# The Pythagorean Theorem from a Combinatorial Identity

John Molokach came up with a demonstration of the Pythagorean theorem based on the Taylor series for sine and cosine functions at $0$ (i.e., their Maclaurin series) and an identity for binomial coefficients. Here are the three points of departure:

$\displaystyle \mbox{sin}\space x = \sum_{k=0}^{\infty}(-1)^k\frac{x^{2k+1}}{(2k+1)!}=x-\frac{x^3}{3!}+\frac{x^5}{5!}-\ldots$

$\displaystyle \mbox{cos}\space x = \sum_{k=0}^{\infty}(-1)^k\frac{x^{2k}}{(2k)!}=1-\frac{x^2}{2!}+\frac{x^4}{4!}-\ldots$

$\displaystyle \sum_{k=0}{2n \choose 2k}=\sum_{k=0} {2n\choose 2k+1}$

Since $\displaystyle \sum_{k=0}{2n \choose k}=2^{2n}$, we also have

$\displaystyle \sum_{k=0}{2n \choose 2k}= \begin{cases} 2^{2n-1} & \mbox{if}\space n\ge 1, \\ 1 & \mbox{if}\space n=0. \end{cases}$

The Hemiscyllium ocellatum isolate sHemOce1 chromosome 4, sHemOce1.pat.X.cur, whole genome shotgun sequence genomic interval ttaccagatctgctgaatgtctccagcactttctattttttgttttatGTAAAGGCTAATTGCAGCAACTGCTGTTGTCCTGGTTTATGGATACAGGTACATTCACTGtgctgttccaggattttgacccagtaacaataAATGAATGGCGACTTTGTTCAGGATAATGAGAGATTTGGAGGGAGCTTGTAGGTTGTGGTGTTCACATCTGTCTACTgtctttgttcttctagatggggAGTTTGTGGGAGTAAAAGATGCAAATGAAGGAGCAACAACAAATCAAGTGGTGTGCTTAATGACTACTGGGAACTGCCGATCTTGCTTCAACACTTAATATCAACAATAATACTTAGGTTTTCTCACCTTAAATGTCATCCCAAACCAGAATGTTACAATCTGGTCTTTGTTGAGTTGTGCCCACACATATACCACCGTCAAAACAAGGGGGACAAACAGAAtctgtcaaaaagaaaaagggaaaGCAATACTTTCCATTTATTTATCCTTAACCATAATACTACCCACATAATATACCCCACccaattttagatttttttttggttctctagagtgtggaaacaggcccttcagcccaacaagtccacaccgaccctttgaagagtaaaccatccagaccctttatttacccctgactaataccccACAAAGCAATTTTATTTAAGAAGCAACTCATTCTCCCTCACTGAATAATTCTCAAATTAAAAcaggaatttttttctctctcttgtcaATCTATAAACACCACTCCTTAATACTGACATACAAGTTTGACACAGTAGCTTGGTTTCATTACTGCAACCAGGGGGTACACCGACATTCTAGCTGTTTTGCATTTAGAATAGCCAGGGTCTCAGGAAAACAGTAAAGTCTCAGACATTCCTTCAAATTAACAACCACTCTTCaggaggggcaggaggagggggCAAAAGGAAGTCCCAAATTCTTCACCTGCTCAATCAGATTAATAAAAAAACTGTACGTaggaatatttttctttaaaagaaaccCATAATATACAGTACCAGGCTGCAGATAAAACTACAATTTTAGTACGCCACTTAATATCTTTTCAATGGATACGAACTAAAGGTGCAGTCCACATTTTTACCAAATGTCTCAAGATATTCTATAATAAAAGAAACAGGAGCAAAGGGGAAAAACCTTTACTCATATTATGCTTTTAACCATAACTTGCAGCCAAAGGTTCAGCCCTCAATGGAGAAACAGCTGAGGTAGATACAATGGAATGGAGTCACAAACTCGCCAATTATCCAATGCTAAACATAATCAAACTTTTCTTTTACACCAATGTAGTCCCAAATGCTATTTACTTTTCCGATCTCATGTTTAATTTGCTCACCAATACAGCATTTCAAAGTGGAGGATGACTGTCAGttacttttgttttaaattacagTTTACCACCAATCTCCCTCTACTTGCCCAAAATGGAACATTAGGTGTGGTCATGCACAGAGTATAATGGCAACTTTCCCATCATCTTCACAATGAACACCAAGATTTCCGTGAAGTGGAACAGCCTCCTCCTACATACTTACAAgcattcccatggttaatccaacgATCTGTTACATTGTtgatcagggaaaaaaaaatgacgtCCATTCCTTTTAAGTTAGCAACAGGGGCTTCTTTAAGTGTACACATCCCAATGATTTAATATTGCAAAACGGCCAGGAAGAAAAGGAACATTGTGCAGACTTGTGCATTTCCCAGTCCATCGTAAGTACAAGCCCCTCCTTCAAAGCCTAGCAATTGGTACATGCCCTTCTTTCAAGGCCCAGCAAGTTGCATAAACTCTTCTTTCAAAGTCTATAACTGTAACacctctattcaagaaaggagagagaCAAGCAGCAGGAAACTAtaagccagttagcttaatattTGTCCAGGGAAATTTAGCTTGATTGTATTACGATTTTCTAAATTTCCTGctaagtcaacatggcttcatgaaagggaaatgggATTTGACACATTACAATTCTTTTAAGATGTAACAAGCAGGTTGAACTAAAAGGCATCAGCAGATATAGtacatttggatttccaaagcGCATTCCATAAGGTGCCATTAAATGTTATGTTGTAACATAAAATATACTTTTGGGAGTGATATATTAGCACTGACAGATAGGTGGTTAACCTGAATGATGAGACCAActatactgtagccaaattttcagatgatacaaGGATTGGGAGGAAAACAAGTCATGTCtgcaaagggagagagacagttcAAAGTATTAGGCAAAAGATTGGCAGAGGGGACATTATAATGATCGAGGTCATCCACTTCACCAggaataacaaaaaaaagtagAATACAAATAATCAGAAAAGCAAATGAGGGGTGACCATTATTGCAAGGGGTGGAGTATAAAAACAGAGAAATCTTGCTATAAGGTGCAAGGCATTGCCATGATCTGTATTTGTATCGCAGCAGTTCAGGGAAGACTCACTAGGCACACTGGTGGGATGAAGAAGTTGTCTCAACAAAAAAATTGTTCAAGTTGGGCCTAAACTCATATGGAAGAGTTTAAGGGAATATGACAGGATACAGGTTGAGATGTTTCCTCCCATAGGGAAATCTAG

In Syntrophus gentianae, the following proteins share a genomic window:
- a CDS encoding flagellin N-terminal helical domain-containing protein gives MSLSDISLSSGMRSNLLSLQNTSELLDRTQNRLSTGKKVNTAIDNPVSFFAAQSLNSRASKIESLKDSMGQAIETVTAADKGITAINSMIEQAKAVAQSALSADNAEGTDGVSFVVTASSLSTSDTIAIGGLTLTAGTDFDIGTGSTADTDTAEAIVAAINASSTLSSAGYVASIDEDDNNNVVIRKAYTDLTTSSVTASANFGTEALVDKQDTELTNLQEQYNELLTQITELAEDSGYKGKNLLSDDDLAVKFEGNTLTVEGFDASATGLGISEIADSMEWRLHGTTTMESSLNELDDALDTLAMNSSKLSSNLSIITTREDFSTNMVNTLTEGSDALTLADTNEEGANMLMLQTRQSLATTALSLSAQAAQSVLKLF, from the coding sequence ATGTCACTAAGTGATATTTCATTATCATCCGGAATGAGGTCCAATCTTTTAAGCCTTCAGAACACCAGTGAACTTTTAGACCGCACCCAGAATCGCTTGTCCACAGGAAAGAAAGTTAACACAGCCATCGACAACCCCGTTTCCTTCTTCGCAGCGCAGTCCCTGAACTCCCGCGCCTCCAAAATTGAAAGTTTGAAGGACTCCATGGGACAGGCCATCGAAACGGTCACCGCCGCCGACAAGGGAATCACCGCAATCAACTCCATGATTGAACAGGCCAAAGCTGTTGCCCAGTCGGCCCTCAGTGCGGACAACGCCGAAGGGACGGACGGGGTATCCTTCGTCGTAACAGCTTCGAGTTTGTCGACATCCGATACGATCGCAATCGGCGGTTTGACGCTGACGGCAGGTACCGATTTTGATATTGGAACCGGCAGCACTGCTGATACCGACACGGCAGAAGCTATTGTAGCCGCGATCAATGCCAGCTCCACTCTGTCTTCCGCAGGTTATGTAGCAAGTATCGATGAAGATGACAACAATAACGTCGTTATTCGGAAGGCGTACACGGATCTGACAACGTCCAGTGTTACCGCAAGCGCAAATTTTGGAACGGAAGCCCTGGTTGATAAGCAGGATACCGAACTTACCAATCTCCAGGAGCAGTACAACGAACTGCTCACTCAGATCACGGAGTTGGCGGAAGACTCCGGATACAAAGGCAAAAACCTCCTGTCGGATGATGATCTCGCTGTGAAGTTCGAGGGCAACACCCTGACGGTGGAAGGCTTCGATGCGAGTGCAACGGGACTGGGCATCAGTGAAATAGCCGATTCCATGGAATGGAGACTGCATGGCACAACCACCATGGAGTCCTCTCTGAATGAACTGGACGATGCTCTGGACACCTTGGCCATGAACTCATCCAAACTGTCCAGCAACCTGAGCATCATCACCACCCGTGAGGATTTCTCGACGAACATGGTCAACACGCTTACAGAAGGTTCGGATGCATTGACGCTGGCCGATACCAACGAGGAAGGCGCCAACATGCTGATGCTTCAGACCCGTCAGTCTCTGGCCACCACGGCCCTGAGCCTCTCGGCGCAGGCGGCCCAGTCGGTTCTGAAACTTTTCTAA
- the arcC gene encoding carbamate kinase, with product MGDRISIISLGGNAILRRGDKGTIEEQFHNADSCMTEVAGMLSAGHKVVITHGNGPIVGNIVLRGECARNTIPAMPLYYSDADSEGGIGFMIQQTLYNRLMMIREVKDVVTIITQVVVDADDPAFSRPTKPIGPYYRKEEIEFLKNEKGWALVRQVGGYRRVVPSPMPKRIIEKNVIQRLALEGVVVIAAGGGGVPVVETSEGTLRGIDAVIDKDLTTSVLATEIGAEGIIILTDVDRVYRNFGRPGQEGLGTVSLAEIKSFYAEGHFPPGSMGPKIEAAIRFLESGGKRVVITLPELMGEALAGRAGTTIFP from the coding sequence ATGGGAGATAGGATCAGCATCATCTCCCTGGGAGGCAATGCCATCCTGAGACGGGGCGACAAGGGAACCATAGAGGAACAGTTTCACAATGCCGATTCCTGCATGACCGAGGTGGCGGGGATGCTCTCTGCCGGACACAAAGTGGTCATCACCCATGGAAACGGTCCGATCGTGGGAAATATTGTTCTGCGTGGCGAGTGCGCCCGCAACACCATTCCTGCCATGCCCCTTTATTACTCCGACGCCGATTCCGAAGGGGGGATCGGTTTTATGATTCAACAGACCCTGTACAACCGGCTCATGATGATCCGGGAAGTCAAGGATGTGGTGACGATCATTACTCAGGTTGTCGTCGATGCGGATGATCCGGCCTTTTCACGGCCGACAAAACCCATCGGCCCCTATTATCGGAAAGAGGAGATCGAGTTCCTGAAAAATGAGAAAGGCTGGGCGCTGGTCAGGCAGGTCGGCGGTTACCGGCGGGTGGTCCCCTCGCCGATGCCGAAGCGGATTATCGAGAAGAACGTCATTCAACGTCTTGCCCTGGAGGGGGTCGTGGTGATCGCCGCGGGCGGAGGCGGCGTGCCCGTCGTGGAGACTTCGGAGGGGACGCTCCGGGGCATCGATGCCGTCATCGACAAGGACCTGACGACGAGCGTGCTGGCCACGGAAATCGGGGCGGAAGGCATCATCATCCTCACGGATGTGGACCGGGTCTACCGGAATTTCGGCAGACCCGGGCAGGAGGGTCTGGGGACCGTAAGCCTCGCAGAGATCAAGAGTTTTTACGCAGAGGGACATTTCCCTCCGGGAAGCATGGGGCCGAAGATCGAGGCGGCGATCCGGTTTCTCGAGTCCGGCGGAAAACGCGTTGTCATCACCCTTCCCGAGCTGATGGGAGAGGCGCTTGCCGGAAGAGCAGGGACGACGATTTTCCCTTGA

Both series are absolutely convergent and, therefore, could be safely squared:

$\displaystyle \mbox{sin}^{2} x = -\sum_{n=1}^{\infty}(-1)^{n}\frac{x^{2n}}{(2n)!}\space\sum_{k=1}{2n\choose 2k-1}$

$\displaystyle \mbox{cos}^{2} x = \sum_{n=0}^{\infty}(-1)^n\frac{x^{2n}}{(2n)!}\space\sum_{k=0}{2n\choose 2k}$

Now, since all the terms containing $x^{2n}$ in the sums cancel, except for the $x^0$ term, adding the two equations simplifies to:

$\displaystyle \mbox{sin}^{2} x + \mbox{cos}^{2} x = 1,$

which is the Pythagorean identity.